In summary, directors of insolvent companies incorporated before 1 March 2009 cannot present winding up petitions in the Cayman Islands in aid of a restructuring effort without seeking shareholder approval. This is likely to have serious repercussions for restructurings going forward. First, the decision prevents the boards of most Cayman Islands companies from petitioning to wind up unless they have shareholder consent. In the case of listed companies such consent may not be easy to obtain and will involve high transaction costs as the EGM seeking such consent will need to be notified to the relevant Stock Exchange.
If the board cannot petition then there is a risk that a salvageable company will be lost: if a creditor petitions to wind up the company there is no clear basis at present for the company to cross-apply for the appointment within that petition of a restructuring provisional liquidator. The creditor is entitled to his winding up order ex debito justitiae so long as he can prove his debt, the company is or is deemed insolvent and there is not overwhelming opposition from other creditors. China Shanshui may lead companies to solicit groups of friendly creditors to oppose a creditors’ petition on the basis that it is premature to wind it up without first considering a restructuring.
Further, if a company cannot petition for its own winding up to explore restructuring and obtain the appointment of light touch PLs there is no clear road map in the legislation at present showing how a provisional liquidator might come to have his powers extended for that purpose. The only party at present who can apply for a restructuring provisional liquidator is the company itself (with shareholder backing); creditors and shareholders can apply only for the traditional “asset preservation” provisional liquidators. In Re China New Lumena Materials Ltd (Unreported, Grand Court, August 2015) the court extended the scope of an order extending the appointment of asset preservation provisional liquidators so they could also promote a scheme of arrangement, but this was supported by the company as it was common ground from the outset that restructuring PLs were necessary and the dispute was really only about who should take the provisional liquidator appointment.
At a time when there are many restructurings of Cayman companies already on foot or being actively considered, the decision in China Shanshui for all of its correctness may come quickly to be regarded as an unhelpful impediment to effective restructuring efforts. If that is the consensus then it is to be hoped that, consistent with the position taken in England 30 years ago, the Companies Law will be amended swiftly to overrule it.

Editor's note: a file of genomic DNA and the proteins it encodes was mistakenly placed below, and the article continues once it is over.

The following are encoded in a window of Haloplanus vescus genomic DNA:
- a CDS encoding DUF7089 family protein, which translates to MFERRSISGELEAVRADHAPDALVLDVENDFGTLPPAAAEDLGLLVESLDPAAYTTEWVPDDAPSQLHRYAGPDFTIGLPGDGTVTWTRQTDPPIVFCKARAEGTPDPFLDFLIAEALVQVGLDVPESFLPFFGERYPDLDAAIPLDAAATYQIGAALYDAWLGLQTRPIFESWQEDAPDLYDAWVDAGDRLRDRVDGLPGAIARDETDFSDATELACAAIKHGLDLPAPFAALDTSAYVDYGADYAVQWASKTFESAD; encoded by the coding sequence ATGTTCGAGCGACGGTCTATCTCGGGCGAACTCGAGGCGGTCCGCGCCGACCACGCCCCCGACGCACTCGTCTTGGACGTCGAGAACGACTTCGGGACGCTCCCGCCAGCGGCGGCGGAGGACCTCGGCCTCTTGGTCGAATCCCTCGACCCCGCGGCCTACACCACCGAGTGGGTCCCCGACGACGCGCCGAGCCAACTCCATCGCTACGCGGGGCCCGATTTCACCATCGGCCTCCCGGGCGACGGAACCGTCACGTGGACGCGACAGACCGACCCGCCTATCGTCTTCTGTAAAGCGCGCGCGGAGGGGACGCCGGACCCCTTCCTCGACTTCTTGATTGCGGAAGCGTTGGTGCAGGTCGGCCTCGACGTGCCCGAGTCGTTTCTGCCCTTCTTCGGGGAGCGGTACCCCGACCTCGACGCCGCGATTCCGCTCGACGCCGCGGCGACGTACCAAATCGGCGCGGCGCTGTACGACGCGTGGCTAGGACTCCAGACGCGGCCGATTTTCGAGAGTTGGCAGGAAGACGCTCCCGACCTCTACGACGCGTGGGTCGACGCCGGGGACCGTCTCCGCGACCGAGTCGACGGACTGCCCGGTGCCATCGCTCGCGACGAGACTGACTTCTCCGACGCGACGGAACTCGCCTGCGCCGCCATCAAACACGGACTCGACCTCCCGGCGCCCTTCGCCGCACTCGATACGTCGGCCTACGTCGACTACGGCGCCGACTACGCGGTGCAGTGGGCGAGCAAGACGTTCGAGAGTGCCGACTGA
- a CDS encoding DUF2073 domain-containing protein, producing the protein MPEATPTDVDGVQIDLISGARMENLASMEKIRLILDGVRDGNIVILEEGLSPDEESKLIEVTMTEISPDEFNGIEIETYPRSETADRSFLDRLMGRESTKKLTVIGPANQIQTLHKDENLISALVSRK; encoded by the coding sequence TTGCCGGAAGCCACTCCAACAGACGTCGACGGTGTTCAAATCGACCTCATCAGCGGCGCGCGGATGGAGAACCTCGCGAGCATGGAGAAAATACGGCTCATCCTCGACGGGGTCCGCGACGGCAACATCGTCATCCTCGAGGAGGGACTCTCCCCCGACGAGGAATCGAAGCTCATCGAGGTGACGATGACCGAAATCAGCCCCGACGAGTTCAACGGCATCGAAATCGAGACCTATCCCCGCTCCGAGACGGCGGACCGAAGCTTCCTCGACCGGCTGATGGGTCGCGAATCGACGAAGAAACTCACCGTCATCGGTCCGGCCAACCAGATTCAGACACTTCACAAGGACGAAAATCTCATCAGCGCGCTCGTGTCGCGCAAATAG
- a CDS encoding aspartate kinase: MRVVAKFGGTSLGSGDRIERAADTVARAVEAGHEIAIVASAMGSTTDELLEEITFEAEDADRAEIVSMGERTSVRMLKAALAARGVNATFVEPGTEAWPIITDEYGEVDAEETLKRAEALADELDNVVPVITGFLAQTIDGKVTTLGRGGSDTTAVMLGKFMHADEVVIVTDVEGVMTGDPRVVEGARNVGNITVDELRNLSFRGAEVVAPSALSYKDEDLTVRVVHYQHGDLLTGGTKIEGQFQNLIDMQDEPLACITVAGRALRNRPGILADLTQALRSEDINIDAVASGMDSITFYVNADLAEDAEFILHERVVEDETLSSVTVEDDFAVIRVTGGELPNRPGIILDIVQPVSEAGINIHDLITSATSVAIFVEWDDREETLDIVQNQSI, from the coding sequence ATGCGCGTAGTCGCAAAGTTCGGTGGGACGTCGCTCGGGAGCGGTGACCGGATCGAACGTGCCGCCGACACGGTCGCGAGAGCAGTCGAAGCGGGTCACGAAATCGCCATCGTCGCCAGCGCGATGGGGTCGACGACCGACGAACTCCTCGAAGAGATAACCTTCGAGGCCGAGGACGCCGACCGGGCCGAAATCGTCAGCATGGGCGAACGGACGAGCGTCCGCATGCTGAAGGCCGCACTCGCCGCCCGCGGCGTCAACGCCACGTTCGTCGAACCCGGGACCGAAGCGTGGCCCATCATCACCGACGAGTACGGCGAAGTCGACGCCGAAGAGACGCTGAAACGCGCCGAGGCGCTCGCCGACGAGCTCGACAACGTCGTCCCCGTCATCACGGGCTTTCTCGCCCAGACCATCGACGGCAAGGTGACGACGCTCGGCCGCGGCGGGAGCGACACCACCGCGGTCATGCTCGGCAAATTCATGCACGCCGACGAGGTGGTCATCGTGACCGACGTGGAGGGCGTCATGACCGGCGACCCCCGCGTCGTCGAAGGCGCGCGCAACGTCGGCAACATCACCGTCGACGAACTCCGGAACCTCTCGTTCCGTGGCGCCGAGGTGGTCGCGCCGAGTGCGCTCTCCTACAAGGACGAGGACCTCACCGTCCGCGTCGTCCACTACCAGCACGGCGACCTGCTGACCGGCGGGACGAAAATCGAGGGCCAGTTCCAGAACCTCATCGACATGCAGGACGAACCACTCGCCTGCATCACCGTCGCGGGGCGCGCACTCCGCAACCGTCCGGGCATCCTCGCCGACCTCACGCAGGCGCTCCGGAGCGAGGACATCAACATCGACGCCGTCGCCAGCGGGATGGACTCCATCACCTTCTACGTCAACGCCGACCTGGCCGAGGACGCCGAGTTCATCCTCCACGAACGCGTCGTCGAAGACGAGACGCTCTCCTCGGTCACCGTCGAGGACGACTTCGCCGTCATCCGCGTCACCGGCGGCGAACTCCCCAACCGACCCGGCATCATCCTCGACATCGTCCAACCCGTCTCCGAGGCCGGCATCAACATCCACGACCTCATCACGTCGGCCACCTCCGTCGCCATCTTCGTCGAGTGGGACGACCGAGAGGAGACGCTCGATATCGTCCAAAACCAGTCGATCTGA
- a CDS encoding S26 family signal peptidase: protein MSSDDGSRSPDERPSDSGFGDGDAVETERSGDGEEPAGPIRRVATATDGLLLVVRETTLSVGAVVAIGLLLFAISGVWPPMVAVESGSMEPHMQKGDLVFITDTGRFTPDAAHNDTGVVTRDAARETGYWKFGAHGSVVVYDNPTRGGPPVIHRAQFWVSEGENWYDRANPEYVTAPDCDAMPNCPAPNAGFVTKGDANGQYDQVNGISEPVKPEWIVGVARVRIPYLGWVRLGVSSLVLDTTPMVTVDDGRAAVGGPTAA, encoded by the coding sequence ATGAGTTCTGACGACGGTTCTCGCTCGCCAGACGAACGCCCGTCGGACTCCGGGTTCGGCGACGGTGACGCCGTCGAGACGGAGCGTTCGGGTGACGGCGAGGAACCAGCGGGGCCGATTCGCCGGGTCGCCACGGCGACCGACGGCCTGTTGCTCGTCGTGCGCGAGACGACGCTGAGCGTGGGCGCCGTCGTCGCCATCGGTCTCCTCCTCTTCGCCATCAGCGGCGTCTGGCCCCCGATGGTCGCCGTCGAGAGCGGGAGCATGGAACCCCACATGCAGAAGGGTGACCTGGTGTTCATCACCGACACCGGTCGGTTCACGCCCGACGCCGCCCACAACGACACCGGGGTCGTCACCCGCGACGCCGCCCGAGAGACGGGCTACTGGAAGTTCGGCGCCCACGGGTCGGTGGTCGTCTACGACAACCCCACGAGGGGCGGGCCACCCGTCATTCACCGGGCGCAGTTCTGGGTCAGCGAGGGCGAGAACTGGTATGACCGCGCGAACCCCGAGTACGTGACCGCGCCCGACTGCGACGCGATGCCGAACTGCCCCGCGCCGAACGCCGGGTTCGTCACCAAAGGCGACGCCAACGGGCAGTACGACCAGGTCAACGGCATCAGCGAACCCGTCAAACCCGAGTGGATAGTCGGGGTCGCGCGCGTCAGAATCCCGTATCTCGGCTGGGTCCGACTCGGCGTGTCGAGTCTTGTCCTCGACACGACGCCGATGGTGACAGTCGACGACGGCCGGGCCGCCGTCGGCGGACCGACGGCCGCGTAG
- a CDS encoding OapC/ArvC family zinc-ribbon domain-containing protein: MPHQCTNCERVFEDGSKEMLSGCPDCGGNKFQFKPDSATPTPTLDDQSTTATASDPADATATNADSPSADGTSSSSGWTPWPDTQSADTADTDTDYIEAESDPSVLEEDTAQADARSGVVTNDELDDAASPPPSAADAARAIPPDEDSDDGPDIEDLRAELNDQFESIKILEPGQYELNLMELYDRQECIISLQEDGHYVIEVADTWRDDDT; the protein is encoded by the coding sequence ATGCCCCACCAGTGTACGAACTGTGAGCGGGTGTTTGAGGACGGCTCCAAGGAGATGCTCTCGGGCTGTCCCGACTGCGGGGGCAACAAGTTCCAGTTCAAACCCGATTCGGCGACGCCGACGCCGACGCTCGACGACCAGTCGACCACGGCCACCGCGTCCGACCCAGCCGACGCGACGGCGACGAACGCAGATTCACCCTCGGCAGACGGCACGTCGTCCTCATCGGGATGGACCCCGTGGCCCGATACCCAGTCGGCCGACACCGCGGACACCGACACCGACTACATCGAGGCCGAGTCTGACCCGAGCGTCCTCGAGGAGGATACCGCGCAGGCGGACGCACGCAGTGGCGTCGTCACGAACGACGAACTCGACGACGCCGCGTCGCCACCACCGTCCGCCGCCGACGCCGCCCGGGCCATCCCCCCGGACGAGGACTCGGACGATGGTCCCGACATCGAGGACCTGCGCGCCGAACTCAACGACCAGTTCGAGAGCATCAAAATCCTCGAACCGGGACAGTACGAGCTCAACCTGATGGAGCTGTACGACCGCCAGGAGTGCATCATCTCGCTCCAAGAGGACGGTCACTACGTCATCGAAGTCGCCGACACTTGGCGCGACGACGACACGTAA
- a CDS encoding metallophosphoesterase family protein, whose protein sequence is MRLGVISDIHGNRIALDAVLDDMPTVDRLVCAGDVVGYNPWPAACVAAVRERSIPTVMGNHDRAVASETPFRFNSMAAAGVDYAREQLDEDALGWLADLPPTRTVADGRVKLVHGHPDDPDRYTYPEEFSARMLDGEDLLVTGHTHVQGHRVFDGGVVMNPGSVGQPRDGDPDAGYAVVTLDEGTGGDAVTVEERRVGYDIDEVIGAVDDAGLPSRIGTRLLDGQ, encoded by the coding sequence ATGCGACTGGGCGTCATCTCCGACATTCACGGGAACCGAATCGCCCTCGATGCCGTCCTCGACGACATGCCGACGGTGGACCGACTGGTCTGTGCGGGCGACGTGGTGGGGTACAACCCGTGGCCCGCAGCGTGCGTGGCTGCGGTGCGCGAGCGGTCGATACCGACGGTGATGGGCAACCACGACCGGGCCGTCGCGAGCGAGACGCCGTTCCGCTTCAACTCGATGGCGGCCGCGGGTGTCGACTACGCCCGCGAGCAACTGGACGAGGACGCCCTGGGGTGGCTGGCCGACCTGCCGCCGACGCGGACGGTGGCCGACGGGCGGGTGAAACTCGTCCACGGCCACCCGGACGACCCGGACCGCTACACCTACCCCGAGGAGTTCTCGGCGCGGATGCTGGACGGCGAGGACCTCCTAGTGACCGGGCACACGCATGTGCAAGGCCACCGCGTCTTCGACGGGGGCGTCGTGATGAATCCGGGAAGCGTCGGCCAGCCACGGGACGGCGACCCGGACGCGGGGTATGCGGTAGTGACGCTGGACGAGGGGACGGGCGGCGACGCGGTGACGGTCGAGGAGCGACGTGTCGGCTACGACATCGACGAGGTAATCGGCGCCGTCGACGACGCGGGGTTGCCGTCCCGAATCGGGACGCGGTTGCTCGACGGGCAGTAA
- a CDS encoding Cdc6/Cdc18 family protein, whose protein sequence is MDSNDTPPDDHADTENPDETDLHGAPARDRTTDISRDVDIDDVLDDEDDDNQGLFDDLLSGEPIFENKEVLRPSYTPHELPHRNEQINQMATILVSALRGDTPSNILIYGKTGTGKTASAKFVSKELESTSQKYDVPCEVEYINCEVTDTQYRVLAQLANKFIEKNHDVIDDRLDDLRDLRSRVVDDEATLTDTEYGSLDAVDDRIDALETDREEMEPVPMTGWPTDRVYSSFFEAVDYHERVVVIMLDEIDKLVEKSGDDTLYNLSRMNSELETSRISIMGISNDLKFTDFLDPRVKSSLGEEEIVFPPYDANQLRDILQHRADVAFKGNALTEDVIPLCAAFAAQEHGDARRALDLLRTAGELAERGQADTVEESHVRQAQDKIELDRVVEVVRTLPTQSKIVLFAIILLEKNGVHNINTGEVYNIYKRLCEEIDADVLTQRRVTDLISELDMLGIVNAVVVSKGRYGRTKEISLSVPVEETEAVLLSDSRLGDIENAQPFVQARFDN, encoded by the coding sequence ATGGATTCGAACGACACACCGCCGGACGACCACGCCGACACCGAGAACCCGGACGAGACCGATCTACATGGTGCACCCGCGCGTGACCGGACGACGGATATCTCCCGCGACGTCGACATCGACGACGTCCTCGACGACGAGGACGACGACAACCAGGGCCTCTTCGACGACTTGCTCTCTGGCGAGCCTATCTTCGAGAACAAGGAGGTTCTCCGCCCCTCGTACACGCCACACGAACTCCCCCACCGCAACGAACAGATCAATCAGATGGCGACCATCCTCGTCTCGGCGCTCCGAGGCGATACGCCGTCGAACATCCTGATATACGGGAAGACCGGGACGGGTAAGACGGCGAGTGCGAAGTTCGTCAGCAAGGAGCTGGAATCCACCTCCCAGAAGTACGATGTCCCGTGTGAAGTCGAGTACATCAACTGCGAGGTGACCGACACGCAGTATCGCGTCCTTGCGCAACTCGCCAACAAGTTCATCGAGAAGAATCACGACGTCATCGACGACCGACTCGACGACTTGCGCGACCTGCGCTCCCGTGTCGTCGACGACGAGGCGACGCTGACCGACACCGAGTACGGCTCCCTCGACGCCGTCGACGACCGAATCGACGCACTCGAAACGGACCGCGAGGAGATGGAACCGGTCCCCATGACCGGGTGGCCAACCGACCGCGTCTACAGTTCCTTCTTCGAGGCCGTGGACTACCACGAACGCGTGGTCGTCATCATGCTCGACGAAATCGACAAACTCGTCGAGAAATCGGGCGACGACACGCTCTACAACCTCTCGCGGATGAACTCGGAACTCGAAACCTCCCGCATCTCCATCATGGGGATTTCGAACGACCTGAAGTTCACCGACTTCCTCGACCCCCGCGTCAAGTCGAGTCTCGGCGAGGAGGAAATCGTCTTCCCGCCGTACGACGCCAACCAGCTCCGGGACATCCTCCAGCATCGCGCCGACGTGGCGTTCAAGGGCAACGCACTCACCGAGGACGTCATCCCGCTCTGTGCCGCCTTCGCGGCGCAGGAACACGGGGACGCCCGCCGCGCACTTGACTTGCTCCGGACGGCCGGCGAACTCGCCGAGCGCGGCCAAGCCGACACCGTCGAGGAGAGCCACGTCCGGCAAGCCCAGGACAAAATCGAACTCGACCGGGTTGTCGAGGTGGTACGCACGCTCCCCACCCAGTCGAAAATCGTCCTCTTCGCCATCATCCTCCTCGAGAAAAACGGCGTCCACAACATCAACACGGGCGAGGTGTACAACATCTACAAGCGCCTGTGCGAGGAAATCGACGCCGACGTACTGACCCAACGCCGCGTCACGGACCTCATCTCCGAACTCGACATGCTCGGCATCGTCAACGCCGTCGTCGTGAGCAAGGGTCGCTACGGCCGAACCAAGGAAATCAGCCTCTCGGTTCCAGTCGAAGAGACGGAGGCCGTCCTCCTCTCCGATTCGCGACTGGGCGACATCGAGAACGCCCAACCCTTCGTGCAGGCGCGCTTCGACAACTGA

Other notable Cayman decisions
Non-petition clause upheld in partnership agreement
China Shanshui is not the only notable decision to have been produced by the Cayman Islands courts in the last few months. There have been two others of significance. In Re Rhone Holdings LP (unreported, Court of Appeal, 19 November 2015) the Cayman Islands Court of Appeal dismissed an application for leave to appeal a decision of the Grand Court striking out a petition as an abuse of process where the constitutional documents of the partnership concerned included a clause prohibiting the limited partners to commence winding up proceedings. This is likely to come as a surprise to Cayman practitioners who had previously thought that section 95(2) of the Companies Law, which gave statutory recognition to non-petition clauses, was intended only to apply to contracts with third parties, not constitutional documents.
Loss of substratum (again)
The debate continues in the offshore world as to whether it is appropriate to wind up a company for loss of substratum when it ceases to be viable, rather than when it becomes impossible for the company to carry out its objects. In Re Harbinger Class PE Holdings (Cayman) Ltd (unreported, Grand Court, 10 November 2015), a case concerning a company that was not an open ended Cayman mutual fund, the Grand Court distinguished the line of Cayman authority that had invented the viability test and held that the impossibility test applied.
The acceptance of the impossibility test by the Grand Court in Re Harbinger may reopen the debate as to whether the viability test for loss of substratum – unique to Cayman open ended mutual funds – is appropriate. The Cayman Islands Court of Appeal expressly left the point open in ABC Co SPC v J & Co Ltd [2012 (1) CILR 300] when considering the different positions taken in Cayman and the BVI. Even though an appeal has been filed in Re Harbinger it is unlikely that the issue will arise for decision on the appeal due to the way the case was argued at first instance.